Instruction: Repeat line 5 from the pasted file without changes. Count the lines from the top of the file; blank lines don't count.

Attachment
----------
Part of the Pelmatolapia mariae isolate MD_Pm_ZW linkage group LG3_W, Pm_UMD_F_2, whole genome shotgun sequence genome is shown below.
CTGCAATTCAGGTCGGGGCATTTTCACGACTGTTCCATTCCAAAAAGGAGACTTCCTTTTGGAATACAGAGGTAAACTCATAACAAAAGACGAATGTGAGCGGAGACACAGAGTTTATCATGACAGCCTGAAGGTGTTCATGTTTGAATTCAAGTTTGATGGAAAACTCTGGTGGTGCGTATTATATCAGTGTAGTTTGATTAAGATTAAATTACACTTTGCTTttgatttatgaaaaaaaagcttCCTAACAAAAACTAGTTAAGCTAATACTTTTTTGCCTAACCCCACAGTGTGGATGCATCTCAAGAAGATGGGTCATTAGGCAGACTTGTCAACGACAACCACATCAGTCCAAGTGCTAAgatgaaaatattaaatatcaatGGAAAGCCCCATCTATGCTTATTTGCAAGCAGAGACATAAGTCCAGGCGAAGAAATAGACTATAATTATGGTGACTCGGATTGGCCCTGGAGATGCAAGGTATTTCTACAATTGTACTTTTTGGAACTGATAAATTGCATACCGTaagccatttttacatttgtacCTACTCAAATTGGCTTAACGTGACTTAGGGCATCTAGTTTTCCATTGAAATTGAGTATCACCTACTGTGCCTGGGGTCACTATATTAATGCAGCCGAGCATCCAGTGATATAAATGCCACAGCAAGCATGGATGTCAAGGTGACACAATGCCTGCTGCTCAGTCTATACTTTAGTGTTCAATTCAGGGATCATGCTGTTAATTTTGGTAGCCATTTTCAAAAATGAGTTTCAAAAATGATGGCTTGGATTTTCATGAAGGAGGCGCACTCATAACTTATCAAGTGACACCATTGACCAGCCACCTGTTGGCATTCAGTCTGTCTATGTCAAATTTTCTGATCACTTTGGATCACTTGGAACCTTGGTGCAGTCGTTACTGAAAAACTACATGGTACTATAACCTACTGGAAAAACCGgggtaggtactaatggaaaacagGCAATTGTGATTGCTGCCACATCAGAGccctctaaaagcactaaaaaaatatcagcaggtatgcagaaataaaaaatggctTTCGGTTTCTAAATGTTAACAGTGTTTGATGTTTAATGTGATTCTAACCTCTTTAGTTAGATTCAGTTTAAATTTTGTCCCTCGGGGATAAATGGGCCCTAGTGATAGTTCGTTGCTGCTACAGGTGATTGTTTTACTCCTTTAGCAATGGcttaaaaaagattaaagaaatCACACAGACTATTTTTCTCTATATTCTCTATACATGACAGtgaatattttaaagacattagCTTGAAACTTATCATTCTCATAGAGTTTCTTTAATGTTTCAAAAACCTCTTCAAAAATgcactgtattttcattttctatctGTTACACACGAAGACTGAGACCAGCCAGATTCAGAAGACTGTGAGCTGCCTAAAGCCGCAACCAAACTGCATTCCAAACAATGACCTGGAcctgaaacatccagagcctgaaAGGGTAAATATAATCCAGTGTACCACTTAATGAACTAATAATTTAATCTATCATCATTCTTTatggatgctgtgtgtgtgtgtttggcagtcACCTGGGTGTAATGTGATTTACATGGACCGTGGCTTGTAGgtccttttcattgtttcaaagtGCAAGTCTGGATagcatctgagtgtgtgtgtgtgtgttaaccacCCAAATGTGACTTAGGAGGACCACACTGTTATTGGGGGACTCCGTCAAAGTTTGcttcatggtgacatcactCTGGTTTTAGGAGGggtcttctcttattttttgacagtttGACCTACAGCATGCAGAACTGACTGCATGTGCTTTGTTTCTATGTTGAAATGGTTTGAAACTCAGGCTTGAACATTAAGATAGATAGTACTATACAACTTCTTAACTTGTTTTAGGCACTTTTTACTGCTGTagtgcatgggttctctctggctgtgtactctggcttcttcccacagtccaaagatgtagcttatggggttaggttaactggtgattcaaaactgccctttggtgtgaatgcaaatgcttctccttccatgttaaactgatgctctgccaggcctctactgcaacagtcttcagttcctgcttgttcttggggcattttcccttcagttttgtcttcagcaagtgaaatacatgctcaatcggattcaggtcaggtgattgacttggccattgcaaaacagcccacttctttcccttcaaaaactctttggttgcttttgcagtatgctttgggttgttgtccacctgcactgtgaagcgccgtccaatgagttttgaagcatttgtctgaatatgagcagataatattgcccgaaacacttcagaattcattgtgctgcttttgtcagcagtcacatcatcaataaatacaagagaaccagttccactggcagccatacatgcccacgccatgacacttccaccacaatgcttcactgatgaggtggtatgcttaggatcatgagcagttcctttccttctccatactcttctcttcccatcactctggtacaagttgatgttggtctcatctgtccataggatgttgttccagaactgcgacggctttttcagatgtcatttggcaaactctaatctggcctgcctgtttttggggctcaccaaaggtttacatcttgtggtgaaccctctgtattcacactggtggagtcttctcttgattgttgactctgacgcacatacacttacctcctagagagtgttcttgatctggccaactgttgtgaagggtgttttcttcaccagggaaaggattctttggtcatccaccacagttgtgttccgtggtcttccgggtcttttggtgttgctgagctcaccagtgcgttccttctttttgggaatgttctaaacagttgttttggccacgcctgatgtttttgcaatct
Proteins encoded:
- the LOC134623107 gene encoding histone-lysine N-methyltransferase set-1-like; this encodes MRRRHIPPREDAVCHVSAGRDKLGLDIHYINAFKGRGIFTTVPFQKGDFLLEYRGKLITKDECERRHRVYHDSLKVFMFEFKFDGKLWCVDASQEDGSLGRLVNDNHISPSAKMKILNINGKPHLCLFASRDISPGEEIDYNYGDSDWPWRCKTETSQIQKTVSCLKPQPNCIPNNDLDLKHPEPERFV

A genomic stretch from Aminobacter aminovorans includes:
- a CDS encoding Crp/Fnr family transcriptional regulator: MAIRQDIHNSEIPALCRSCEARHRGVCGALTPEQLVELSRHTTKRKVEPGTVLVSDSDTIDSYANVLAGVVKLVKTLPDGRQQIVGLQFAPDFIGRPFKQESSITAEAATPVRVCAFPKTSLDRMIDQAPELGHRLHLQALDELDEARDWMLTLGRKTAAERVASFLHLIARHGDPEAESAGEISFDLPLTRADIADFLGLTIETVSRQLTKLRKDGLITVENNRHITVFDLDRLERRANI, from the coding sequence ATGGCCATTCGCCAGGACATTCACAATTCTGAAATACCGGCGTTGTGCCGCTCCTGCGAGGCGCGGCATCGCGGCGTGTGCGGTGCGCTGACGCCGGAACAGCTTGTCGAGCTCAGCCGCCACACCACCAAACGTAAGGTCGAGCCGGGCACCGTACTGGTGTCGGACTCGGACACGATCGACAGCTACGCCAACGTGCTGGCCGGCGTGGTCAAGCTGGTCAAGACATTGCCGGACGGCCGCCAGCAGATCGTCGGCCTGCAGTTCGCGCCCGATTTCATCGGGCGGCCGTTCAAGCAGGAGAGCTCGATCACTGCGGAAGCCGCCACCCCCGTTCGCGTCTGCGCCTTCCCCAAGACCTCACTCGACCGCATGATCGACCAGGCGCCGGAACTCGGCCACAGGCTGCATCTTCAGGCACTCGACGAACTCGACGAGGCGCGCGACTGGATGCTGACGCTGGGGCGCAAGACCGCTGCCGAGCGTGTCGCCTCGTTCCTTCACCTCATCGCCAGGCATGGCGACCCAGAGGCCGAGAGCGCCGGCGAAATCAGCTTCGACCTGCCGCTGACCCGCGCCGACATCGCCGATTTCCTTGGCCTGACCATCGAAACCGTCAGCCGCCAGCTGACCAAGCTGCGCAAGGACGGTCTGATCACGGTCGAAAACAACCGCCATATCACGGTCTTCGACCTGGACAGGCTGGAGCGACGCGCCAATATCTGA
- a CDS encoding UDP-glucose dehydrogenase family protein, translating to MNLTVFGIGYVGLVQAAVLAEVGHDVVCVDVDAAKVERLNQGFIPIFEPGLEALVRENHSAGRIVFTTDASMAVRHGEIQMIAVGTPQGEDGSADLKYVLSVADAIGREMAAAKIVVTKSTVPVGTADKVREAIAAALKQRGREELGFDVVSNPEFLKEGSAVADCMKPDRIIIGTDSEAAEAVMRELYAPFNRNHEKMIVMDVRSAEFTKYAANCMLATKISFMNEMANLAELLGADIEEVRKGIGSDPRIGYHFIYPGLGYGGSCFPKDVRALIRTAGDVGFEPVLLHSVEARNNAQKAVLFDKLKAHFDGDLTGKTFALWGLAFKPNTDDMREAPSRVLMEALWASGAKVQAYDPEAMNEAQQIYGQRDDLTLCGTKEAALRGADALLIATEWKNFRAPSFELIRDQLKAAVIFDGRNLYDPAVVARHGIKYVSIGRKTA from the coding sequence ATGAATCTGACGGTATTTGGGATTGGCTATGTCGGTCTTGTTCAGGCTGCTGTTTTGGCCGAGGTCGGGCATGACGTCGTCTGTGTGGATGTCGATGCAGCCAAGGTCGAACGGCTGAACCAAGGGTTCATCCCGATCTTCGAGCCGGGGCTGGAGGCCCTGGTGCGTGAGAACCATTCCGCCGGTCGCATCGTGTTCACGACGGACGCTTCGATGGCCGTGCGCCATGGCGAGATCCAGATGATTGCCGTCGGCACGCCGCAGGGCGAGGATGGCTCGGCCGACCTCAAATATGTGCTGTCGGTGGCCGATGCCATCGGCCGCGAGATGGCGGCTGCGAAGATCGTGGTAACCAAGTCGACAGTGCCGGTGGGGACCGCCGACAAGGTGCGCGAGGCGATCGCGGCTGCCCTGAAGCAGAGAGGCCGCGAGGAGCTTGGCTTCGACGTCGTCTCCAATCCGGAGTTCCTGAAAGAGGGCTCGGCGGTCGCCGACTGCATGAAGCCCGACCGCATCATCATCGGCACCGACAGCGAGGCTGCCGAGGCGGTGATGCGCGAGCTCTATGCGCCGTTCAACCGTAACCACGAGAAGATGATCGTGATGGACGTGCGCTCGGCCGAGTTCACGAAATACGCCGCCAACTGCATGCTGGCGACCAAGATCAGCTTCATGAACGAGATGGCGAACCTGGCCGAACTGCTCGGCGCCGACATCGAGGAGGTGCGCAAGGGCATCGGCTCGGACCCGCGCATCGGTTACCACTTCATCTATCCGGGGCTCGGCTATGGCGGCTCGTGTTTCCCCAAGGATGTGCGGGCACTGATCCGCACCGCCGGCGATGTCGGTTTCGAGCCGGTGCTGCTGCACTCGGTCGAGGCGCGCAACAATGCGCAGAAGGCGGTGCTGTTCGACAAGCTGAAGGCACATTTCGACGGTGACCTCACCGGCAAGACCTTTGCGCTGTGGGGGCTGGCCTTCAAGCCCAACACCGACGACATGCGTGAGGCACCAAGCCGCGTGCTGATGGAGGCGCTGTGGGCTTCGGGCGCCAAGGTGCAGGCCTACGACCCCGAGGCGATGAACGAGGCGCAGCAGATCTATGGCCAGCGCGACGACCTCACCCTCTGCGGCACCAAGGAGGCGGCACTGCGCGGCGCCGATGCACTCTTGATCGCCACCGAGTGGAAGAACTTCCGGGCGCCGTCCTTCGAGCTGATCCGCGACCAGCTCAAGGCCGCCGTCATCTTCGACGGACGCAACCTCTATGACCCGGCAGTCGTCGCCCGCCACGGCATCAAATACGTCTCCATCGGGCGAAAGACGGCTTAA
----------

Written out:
A genomic stretch from Aminobacter aminovorans includes: